The military stands idly by while crowds of Iraqi looters ransack official buildings and the homes of government officials, taking computers, destroying files and official records, and sometimes torching or dumping into the street whatever remains. Where the discovery of Saddam's elusive weapons of mass destruction is so important a part of any attempt to "justify" an international crime of almost unparalleled proportion, one would think that these potentially rich documentary resources would be carefully guarded and preserved pending detailed analysis by intelligence and weapons experts.
Never in the course of their existence did UNSCOM or UNMOVIC have access to such a limitless trove of official data, yet the fact is that some of their greatest successes were achieved not by the chance discovery of the weapons themselves or their means of production, but by plodding analysis of shipping manifests, production inventories, budgetary details, funding authorizations, staffing requirements, expense vouchers, and the thousand and one other mundane bureaucratic records that make major capital programs virtually impossible for governments to conceal.
Instead of protecting these sites for the evidentiary treasure they might contain (or even to prevent the destruction of important public records critical to the reestablishment of civil administration), the military's inaction is insuring that no records of anything will survive. Considering that in addition to the foregoing, the US/UK forces have a legal obligation to preserve important records, one is forced to wonder if so cavalier an attitude is more than just negligence.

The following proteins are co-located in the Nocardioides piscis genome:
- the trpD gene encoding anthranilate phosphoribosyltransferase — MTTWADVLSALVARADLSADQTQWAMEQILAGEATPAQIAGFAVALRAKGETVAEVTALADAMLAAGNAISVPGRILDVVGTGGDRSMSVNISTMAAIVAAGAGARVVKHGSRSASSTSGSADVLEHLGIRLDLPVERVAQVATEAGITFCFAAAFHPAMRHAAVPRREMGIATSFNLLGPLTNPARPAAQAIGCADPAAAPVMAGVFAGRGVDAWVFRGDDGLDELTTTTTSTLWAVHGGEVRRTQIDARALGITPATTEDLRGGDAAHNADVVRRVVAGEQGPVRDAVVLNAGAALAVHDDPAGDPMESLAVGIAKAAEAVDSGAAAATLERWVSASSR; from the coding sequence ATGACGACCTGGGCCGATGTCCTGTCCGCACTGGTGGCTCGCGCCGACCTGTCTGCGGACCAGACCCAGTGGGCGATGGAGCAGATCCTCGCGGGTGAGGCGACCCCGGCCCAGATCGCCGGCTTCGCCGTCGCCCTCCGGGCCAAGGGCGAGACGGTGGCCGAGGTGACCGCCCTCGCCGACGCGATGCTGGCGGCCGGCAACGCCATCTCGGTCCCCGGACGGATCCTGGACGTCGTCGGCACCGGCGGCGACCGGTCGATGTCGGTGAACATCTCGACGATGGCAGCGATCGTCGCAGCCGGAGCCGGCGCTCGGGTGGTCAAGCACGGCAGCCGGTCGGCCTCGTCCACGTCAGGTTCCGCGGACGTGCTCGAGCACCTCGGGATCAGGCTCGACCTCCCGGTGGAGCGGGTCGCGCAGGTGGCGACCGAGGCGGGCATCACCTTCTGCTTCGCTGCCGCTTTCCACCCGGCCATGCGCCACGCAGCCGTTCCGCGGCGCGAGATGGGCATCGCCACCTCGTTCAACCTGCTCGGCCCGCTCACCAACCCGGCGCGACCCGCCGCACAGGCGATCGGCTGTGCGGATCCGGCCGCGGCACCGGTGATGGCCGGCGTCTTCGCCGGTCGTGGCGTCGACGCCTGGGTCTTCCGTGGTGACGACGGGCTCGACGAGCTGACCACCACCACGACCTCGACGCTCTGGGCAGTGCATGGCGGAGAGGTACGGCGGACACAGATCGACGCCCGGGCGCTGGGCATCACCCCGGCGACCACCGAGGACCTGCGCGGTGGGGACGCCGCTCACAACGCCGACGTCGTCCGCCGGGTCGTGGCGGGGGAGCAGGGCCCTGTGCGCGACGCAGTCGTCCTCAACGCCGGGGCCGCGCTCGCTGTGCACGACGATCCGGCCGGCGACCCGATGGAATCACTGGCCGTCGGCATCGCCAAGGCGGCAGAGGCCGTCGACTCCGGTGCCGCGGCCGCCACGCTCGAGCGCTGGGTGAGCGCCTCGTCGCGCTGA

At the end of World War II, one of the highest Allied priorities was the capture and preservation of Nazi and Japanese records. This has been true in virtually every war ever fought. Yet in Iraq - with so many of Saddam's secrets as yet unknown or unproven - the opposite seems to be true. Already we have seen the official focus purposefully shifted from "defending against weapons of mass destruction" to "liberating Iraq," and no credible evidence of WMD has yet been found. The apparent disinterest in preserving or analyzing potentially valuable Iraqi records suggests that the US and UK are not at all interested in resolving these unanswered questions - perhaps because they already know there's nothing to find. This conspicuous disinterest in any case supports the widely held and growing belief that "Weapons of Mass Destruction" were never the real issue at all, but mere pretext for the long-planned conquest of Iraq as the first step in establishing the US as the dominant force in the Middle East.